On the eve of the twentieth Chinese Communist Party (CCP) Congress, authorities accelerated the construction of nuclear power stations, the energy base to support CCP-controlled mega corporations intended to outcompete their global peers.
“It is an attempt of the CCP to create industry giants through state monopoly, and to participate in global competition,” Shi Shan, a U.S.-based Chinese political and economic affairs expert, told the Hong Kong edition of The Epoch Times.
Weng emphasized that the ideal pattern is “sole enterprise for one industry, unique enterprise for the whole industry,” saying that central enterprises and local state-owned enterprises should be integrated across enterprises, levels, and regions.
China Boasts It Has World’s Largest Power SystemOn Sept. 26, mouthpiece China National Radio reported that the Liaoning Hongyanhe Nuclear Power Station in Wafangdian City, Dalian, was fully commissioned with six units and that it has the largest installed capacity in China and is the third largest nuclear power plant in the world.
However, according to Li Yunqing, director of the Economic Operation and Adjustment Bureau of the Development and Reform Commission, who spoke at a press conference on Jan. 18 that China’s maximum electricity load was about 1.2 billion kilowatts in 2021, and it was expected that electricity consumption and maximum electricity load would increase by about 10 percent in 2022.
The contradiction between the official media reports has led to public skepticism. Online comments expressed doubt: “The world’s largest installed capacity and power grid, why has China failed to meet the demand for electricity for years, resulting in widespread power cuts and power shortages?” and “Why is it difficult to maintain a load of 1.2 billion kilowatts despite the installation of 2.4 billion kilowatts, and why is it impossible to maintain electricity for people’s livelihood?”
In August, power shortages in China made headlines for the third consecutive year.
Electricity CrisisChina's energy policymakers are eager to construct nuclear power stations, linking the goal to a crisis in hydroelectric power generation that happened this summer.
From June to August, many places in China encountered record-high temperatures. At the same time, rainfall in the Yangtze River basin decreased significantly, resulting in a serious shortage of reservoir water storage.
China's energy system, which relies on hydroelectric power generation, is facing serious challenges, and Sichuan Province was in the worst situation.
As a base for the eastward transmission of electricity from the west, Sichuan's electricity must reach provinces including Hunan, Jiangxi, Jiangsu, and Zhejiang, and the municipality of Shanghai. In addition, Sichuan’s ultra-high voltage grid can handle a maximum of 500 kV power transmission, which makes it impossible for the province to expand power transmission capacity from other provinces or cities.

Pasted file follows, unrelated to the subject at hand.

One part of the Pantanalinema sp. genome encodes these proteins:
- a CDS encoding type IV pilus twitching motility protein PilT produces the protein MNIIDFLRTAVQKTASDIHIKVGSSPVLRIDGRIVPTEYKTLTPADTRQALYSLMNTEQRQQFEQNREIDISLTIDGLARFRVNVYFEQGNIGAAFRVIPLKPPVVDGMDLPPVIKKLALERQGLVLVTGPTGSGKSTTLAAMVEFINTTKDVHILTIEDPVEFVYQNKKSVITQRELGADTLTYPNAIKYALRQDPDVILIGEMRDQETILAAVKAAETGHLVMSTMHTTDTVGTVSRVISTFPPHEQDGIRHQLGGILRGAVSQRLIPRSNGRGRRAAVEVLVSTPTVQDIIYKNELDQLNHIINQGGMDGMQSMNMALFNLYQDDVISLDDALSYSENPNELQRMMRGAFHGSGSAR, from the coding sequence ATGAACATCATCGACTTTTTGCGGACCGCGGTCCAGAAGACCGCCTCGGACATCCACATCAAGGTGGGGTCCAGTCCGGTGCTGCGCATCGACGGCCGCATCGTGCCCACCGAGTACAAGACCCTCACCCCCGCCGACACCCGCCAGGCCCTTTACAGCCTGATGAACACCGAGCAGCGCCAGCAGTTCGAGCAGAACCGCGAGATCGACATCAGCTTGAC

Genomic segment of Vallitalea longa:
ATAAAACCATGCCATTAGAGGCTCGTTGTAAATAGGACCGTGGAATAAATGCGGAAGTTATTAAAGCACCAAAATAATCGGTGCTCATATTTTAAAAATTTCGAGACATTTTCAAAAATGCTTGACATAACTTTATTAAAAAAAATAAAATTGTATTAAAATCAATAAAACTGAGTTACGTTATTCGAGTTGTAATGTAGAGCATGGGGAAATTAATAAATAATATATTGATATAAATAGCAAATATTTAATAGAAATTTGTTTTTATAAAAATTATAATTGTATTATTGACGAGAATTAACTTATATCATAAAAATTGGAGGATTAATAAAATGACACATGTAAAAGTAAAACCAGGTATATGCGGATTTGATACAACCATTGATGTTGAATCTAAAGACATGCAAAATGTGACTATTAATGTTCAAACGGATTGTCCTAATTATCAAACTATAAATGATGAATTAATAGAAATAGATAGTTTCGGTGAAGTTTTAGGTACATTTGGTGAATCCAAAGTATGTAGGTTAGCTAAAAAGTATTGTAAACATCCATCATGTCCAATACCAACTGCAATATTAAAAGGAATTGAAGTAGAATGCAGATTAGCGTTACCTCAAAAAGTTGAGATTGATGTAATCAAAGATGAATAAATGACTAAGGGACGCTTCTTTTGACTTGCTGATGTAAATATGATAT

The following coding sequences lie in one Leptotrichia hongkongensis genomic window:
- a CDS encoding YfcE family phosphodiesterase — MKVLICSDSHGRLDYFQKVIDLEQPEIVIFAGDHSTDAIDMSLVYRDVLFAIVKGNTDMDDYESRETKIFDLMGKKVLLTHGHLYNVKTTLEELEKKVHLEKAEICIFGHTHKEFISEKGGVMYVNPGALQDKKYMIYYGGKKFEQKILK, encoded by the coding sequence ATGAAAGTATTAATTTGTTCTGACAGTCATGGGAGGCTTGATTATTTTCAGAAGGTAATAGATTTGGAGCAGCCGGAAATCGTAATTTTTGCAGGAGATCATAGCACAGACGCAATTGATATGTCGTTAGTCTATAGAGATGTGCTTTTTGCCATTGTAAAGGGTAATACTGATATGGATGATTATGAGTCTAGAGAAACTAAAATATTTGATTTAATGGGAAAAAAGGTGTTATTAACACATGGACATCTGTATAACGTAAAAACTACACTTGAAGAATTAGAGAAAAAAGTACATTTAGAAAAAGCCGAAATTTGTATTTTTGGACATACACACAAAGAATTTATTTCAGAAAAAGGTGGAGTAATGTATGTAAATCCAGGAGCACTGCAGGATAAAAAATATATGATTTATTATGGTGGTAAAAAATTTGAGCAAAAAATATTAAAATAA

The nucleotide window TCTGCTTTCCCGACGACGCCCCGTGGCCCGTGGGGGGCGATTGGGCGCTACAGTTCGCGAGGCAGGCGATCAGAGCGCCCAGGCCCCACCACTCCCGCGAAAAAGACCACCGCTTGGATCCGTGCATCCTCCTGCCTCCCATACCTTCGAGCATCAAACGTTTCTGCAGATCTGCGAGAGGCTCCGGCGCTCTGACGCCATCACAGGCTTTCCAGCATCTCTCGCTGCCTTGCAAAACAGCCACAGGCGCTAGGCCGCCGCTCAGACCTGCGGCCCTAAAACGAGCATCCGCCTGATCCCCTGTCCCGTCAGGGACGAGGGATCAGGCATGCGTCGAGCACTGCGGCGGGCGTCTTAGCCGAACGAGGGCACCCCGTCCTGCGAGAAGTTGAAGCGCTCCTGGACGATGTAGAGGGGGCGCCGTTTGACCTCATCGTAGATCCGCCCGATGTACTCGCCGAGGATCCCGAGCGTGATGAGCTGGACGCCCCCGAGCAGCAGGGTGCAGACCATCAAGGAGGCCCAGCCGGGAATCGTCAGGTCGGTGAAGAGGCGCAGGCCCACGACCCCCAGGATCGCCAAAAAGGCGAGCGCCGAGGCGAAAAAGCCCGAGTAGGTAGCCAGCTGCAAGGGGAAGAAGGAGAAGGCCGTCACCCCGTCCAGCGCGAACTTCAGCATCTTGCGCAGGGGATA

Power restrictions have affected many integrated circuit semiconductor companies, including chip packaging and testing companies such as SK Hynix, chip design companies such as Mixic, and semiconductor manufacturing companies such as Tsinghua Unigroup.
However, the root cause is the rigidity of the CCP’s power system, lack of early warning capability, and lack of emergency preventive measures, Wang said.
Wang believes problems in the Chinese power system may be traced to a bottleneck caused by the CCP’s state-owned enterprises reform. In 2020, the CCP began pushing the “fast-forward button” toward mega-scale consolidation and restructuring, while ignoring the efficiency and flexibility deficiencies of the industry.
Centralized Economic Power Fuels CCP’s Global Political InfluenceJi Da, a U.S.-based China expert, said sources close to Beijing’s top officials indicate that the CCP plans to take total control of China's economy. That plan includes a monopoly of state-owned enterprises in various industries. In other words, the CCP intends to use pandemic lockdowns and restrictions to strengthen centralized power, which current leader Xi Jinping deems was lost when Deng Xiaoping began his "reform and opening up" policy.
"Reform and opening up," a political reform from a “planned economy” to a “socialist market economy” in China, was first proposed on Dec. 18, 1978, by Deng, the CCP’s second-generation leader.
Nearly 100 such mega-state enterprises, in a bid to make them “bigger, stronger, and more sophisticated,” will be headed by senior officials at the vice-ministerial or ministerial level, appointed directly by Xi Jinping, according to the anonymous source, Da told The Epoch Times.
By consolidating the economic powers of industry giants, the CCP seeks to maintain control and seize global bargaining power, to further influence and put pressure on the international community, Da said.
However, it won’t be as easy as the CCP would like, added Ji, as systemic problems will ultimately intensify conflicts in various areas and plunge Chinese society into chaos.